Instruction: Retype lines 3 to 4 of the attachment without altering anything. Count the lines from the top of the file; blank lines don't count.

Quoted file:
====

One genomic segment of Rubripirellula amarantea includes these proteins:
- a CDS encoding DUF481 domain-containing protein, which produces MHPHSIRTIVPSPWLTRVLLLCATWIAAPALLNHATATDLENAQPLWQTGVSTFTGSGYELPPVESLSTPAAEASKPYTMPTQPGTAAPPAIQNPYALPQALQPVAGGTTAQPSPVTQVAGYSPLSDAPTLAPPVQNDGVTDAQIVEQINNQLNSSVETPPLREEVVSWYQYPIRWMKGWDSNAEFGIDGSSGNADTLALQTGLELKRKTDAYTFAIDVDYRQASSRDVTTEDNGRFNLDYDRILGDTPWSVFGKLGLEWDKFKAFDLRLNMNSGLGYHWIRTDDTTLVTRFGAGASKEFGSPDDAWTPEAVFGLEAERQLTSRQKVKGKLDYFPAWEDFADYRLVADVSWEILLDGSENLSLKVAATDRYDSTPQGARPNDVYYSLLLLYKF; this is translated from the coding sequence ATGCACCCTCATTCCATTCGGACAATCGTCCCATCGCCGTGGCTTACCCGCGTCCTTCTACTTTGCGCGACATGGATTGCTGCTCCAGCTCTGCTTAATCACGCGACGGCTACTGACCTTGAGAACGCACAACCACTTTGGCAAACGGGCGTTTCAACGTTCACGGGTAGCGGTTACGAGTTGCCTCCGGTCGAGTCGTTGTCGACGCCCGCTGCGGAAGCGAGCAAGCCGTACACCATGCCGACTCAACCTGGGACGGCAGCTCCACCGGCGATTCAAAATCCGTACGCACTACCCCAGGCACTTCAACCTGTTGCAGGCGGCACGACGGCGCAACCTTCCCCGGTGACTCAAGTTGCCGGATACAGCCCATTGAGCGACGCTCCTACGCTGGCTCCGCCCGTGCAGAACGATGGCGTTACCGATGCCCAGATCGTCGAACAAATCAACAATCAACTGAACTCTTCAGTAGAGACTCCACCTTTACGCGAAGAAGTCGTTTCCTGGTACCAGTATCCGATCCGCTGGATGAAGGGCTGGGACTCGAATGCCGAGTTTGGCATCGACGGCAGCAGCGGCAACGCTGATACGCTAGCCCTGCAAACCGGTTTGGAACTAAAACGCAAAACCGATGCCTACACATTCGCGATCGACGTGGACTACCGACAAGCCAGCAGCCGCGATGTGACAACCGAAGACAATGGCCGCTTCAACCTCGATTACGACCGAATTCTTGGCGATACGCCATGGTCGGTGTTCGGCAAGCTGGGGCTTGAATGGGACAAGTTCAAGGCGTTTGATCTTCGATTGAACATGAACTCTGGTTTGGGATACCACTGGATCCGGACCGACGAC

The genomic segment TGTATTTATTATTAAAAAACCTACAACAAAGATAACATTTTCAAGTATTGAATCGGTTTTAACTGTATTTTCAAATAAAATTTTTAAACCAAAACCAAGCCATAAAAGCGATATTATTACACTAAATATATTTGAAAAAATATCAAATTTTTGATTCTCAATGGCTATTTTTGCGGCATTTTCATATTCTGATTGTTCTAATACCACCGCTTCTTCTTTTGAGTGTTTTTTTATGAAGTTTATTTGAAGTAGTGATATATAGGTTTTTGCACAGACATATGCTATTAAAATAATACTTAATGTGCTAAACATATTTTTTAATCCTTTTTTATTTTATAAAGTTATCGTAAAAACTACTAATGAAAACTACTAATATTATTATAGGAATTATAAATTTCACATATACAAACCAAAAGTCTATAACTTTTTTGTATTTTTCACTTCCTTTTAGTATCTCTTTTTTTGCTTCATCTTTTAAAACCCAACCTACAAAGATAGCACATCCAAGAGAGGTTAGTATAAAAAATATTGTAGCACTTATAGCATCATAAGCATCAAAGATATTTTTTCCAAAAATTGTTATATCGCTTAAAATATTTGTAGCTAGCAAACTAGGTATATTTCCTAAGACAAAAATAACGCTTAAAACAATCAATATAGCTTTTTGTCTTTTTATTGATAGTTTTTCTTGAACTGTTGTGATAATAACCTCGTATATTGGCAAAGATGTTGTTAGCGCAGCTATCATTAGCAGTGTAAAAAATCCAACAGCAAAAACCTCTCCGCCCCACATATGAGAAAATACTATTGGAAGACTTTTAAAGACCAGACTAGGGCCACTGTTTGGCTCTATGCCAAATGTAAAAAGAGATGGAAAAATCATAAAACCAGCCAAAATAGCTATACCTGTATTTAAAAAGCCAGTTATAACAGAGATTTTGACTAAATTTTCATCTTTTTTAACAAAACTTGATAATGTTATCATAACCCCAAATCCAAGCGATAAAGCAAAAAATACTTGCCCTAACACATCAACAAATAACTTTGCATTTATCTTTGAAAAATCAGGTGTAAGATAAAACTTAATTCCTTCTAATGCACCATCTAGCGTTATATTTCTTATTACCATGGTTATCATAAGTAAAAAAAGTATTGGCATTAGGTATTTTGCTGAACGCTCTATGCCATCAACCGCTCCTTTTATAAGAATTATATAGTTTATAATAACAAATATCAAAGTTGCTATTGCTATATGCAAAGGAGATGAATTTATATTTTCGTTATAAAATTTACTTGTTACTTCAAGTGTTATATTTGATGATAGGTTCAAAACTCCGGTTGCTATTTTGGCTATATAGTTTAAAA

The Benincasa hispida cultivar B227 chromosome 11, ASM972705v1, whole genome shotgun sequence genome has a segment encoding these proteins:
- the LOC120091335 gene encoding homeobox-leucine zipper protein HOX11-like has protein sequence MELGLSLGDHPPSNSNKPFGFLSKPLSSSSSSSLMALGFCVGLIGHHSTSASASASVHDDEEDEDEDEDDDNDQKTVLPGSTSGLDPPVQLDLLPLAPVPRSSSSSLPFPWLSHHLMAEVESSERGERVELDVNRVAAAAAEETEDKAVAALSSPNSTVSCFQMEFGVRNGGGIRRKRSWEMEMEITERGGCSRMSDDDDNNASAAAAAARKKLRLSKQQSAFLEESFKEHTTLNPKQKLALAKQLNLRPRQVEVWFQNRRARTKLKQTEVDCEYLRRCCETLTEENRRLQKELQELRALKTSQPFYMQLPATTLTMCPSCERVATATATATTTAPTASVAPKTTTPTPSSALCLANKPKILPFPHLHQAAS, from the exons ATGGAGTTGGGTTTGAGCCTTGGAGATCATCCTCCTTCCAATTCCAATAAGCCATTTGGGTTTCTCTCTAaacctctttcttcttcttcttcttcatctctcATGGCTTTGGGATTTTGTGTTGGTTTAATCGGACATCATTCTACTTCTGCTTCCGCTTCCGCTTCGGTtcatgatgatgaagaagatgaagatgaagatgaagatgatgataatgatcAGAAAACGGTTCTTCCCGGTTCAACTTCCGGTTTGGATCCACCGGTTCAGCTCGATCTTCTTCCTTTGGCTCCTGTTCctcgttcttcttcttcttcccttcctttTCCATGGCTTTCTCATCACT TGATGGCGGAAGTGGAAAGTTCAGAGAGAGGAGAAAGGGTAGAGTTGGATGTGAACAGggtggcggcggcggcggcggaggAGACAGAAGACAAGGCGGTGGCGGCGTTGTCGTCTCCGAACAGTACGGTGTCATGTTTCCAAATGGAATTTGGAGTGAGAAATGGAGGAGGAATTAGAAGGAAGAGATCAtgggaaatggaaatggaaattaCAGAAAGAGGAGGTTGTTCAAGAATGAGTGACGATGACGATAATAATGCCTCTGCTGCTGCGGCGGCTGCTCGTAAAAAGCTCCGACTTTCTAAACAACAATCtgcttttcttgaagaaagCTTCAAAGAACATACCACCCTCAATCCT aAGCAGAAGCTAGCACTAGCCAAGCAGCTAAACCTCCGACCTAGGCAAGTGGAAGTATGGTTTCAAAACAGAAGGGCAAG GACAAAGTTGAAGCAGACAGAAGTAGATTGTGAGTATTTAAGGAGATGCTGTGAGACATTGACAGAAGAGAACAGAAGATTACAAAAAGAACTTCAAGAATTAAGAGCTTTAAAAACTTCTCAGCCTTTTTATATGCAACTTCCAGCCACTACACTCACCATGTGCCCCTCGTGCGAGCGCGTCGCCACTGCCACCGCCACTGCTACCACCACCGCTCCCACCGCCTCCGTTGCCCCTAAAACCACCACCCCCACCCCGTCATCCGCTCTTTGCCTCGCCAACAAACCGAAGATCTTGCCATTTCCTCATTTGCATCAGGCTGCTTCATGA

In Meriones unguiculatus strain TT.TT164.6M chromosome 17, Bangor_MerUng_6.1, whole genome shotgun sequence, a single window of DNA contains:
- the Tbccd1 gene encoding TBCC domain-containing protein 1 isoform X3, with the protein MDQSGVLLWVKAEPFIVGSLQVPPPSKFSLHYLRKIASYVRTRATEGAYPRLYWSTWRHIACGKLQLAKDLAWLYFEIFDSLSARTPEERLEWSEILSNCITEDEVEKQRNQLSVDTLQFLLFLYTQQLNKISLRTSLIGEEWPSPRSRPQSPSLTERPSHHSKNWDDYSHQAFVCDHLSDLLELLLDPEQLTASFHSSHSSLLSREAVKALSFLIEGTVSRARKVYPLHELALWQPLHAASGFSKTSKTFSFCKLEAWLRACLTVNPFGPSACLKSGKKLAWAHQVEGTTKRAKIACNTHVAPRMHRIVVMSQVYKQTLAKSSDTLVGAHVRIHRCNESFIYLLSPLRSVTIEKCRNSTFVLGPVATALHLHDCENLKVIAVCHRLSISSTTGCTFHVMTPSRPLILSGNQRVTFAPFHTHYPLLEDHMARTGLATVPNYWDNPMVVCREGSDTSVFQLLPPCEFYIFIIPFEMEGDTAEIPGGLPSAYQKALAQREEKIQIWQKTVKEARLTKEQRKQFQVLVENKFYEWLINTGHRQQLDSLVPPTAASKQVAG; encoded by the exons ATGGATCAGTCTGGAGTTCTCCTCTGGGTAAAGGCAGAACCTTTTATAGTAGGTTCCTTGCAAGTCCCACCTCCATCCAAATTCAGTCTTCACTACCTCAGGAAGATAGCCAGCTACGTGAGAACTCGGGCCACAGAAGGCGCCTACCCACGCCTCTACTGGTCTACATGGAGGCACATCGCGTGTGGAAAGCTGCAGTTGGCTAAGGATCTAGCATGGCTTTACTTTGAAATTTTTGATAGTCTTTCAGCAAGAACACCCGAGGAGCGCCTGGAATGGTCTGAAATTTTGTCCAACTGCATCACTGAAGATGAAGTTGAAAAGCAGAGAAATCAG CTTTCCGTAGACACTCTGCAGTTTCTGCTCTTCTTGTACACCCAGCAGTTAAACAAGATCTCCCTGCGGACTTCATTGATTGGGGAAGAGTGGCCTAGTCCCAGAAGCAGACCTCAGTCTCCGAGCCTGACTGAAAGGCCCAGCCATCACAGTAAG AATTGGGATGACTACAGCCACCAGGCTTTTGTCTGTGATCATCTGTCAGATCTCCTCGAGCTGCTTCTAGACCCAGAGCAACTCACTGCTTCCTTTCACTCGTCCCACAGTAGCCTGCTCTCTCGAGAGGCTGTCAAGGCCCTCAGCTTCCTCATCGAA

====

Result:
The genomic segment TGTATTTATTATTAAAAAACCTACAACAAAGATAACATTTTCAAGTATTGAATCGGTTTTAACTGTATTTTCAAATAAAATTTTTAAACCAAAACCAAGCCATAAAAGCGATATTATTACACTAAATATATTTGAAAAAATATCAAATTTTTGATTCTCAATGGCTATTTTTGCGGCATTTTCATATTCTGATTGTTCTAATACCACCGCTTCTTCTTTTGAGTGTTTTTTTATGAAGTTTATTTGAAGTAGTGATATATAGGTTTTTGCACAGACATATGCTATTAAAATAATACTTAATGTGCTAAACATATTTTTTAATCCTTTTTTATTTTATAAAGTTATCGTAAAAACTACTAATGAAAACTACTAATATTATTATAGGAATTATAAATTTCACATATACAAACCAAAAGTCTATAACTTTTTTGTATTTTTCACTTCCTTTTAGTATCTCTTTTTTTGCTTCATCTTTTAAAACCCAACCTACAAAGATAGCACATCCAAGAGAGGTTAGTATAAAAAATATTGTAGCACTTATAGCATCATAAGCATCAAAGATATTTTTTCCAAAAATTGTTATATCGCTTAAAATATTTGTAGCTAGCAAACTAGGTATATTTCCTAAGACAAAAATAACGCTTAAAACAATCAATATAGCTTTTTGTCTTTTTATTGATAGTTTTTCTTGAACTGTTGTGATAATAACCTCGTATATTGGCAAAGATGTTGTTAGCGCAGCTATCATTAGCAGTGTAAAAAATCCAACAGCAAAAACCTCTCCGCCCCACATATGAGAAAATACTATTGGAAGACTTTTAAAGACCAGACTAGGGCCACTGTTTGGCTCTATGCCAAATGTAAAAAGAGATGGAAAAATCATAAAACCAGCCAAAATAGCTATACCTGTATTTAAAAAGCCAGTTATAACAGAGATTTTGACTAAATTTTCATCTTTTTTAACAAAACTTGATAATGTTATCATAACCCCAAATCCAAGCGATAAAGCAAAAAATACTTGCCCTAACACATCAACAAATAACTTTGCATTTATCTTTGAAAAATCAGGTGTAAGATAAAACTTAATTCCTTCTAATGCACCATCTAGCGTTATATTTCTTATTACCATGGTTATCATAAGTAAAAAAAGTATTGGCATTAGGTATTTTGCTGAACGCTCTATGCCATCAACCGCTCCTTTTATAAGAATTATATAGTTTATAATAACAAATATCAAAGTTGCTATTGCTATATGCAAAGGAGATGAATTTATATTTTCGTTATAAAATTTACTTGTTACTTCAAGTGTTATATTTGATGATAGGTTCAAAACTCCGGTTGCTATTTTGGCTATATAGTTTAAAA

The Benincasa hispida cultivar B227 chromosome 11, ASM972705v1, whole genome shotgun sequence genome has a segment encoding these proteins: